what sort of signals are they giving out to people who see them? And what about dress- sense and personal cleanliness?

Okay, garage environments can be dirty, but simple procedures can mitigate the customer having to see or witness this – we’re talking dirty overalls and hands here. You’ll notice that the likes of Halfords have tidy-looking staff.

A very simple example that I particularly notice is when an independent garage or retailer, provides their employees with liveried overalls or shirts – this is something that is expected in big retail, but to me, an independent that goes to the trouble of putting their logo on clothing is more likely to apply more attention to detail on larger issues.

In the grand scheme of all things marketing, the recommendation is don’t be deliberately putting people off buying from you. Improving your premises and how you look could be one of the most cost effective investments you could make to your business.

Posted in CAT Know-How, Factor & Supplier News, Garage News, News, Retailer NewsComments (0)

IS YOUR GARAGE BUSINESS SITTING ON A GOLDMINE?

Tags: , ,

IS YOUR GARAGE BUSINESS SITTING ON A GOLDMINE?


Existing customers are the key to reaching that pot of gold, writes Andy Vickery

Andy Vickery is a consultant for the aftermarket

Andy Vickery is a consultant for the aftermarket

If you’re worrying about your garage’s declining MOT or servicing count, or the fact that you’re having to take more and more low value work from online referral sites, did you know that you could actually be sat on your own pot of gold that could be a solution to your worries?

This pot of gold is likely to be in your computer and contained within your garage management system – and it’s called ‘customers’. Obvious really, but in reality, existing customers are very often overlooked in terms of marketing or gaining more business in favour of chasing new customers.

Outside of the garage trade, marketing to existing customers seems to be a recognised and well-implemented method of maintaining and indeed increasing business. But for some reason, many garages are yet to take this on-board.

I know this to be true because I have talked to and worked with many garage owners who have databases of many thousands of previous customers and when I’ve asked them how often they contact them, they say ‘never’. They might send the odd MOT or service reminder, but that’s it. One garage owner I met, who’d been in business for 30+ years, who was recently struggling, and was clearly cynical about marketing in general, actually said to me: “why would we want to waste money contacting customers? They’ve used us before and know what we are like”. Not his fault for thinking this, you would kind of like it to be the case, but consumer buying procedures and habits are now changing, along with technology that is potentially disrupting what we once assumed or could rely on.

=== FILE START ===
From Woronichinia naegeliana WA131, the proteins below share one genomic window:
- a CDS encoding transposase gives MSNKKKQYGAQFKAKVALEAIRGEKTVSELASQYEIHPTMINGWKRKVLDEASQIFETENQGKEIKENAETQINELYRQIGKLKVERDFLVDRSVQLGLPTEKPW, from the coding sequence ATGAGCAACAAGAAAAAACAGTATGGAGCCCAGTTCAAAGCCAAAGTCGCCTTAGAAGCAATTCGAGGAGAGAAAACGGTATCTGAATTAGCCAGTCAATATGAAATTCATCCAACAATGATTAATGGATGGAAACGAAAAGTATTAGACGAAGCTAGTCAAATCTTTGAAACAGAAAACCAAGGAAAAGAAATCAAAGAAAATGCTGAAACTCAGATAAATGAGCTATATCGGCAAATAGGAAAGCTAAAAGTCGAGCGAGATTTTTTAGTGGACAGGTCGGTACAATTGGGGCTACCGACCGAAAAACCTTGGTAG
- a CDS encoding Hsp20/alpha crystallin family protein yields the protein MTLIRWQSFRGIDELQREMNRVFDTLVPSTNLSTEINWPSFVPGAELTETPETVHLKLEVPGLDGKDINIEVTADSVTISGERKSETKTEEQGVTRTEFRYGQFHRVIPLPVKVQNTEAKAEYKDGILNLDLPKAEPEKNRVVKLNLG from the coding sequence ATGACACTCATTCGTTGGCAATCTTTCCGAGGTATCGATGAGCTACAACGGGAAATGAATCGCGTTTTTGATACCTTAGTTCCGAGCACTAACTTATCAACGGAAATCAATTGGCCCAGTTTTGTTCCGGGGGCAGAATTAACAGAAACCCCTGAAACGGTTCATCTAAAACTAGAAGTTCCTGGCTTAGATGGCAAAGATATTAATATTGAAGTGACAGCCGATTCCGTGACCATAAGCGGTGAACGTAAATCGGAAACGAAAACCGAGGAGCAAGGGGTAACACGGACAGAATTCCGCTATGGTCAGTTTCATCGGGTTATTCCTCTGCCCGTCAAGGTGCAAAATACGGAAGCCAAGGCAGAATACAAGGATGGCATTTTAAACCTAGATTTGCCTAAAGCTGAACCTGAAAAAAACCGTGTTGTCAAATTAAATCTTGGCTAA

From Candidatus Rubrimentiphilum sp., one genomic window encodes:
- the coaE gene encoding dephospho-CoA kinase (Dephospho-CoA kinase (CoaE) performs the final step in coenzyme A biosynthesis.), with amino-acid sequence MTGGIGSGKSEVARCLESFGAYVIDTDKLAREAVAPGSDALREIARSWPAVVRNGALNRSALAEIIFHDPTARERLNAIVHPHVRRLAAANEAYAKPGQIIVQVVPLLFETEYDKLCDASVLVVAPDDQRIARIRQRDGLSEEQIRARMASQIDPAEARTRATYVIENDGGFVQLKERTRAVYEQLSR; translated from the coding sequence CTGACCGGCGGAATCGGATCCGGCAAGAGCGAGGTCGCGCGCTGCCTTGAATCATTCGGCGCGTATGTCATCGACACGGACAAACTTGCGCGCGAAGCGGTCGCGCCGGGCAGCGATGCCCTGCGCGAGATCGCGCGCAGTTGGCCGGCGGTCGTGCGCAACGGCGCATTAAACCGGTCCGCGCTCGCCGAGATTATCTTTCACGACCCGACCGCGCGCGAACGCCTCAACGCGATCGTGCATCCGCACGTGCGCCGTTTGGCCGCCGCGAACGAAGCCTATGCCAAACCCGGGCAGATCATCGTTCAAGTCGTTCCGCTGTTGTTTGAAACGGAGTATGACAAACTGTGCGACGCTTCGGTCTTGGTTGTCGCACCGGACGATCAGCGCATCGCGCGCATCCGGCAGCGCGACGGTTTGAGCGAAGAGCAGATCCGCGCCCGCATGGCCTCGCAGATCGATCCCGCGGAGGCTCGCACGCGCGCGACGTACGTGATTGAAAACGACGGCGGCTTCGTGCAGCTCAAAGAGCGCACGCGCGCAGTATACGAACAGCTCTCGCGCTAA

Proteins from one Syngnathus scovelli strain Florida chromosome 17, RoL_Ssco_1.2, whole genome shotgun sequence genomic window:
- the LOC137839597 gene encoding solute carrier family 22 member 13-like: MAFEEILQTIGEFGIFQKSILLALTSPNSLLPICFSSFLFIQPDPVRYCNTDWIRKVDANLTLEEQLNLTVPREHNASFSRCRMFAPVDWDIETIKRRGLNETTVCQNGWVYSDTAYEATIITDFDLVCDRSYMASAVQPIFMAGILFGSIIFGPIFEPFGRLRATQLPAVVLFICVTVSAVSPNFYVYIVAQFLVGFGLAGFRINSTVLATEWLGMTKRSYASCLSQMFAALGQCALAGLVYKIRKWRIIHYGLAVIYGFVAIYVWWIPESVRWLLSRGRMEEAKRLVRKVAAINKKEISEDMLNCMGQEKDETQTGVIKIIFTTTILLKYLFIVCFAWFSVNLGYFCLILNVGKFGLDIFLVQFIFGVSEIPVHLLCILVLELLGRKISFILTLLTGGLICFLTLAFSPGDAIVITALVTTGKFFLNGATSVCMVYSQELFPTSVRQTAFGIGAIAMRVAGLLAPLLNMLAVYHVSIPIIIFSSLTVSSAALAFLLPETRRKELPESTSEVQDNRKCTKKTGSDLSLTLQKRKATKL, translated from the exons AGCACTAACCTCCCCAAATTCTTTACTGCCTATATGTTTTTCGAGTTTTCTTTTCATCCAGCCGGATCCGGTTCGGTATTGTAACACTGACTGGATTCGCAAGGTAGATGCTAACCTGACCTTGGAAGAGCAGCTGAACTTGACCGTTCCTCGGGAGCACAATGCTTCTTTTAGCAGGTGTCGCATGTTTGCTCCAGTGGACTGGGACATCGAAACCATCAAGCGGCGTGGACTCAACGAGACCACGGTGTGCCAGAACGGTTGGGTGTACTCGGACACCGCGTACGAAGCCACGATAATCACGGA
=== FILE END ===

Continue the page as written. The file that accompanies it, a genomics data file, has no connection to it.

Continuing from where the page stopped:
A strategy of marketing to your existing customers can be extremely beneficial to your business for many reasons, but before I go into those reasons, I’d like to rollback slightly to the importance of making sure you capture customer information in the first place.

ARE YOU CAPTURING YOUR CUSTOMERS’ DETAILS?

Making sure you have your customers’ ‘full’ contact details is extremely important for your business, but it still seems that many are uncomfortable with asking for this. Along with a customer’s physical address, you need to make sure you obtain an email address and mobile phone number.

This should become standard procedure when booking in a customer or at the point of handing back the car. It’s probably better at the outset as you can state that you may need to contact the customer. You can also make it a standard procedure to email receipts/ invoices to customers, a bit like some large retailers do. If the customer is reluctant to give details, tell them that they will be able to have a record they can file on their computer that will be handy when they come to sell the car. This is just an idea, but hopefully you get the picture – there are ways of gently getting this information, but you may have to counter a customer’s natural objection to disclosing personal info’ – tell them they will be entered into your monthly draw if it helps.

comped-pot-and-tree

EXISTING CUSTOMER DATA
So it is a great idea to implement a standard procedure for obtaining all customer information, but what about your existing customer information? Many businesses will have data that is incomplete or lacking email addresses or mobile phone numbers purely because they date back to pre- technology days.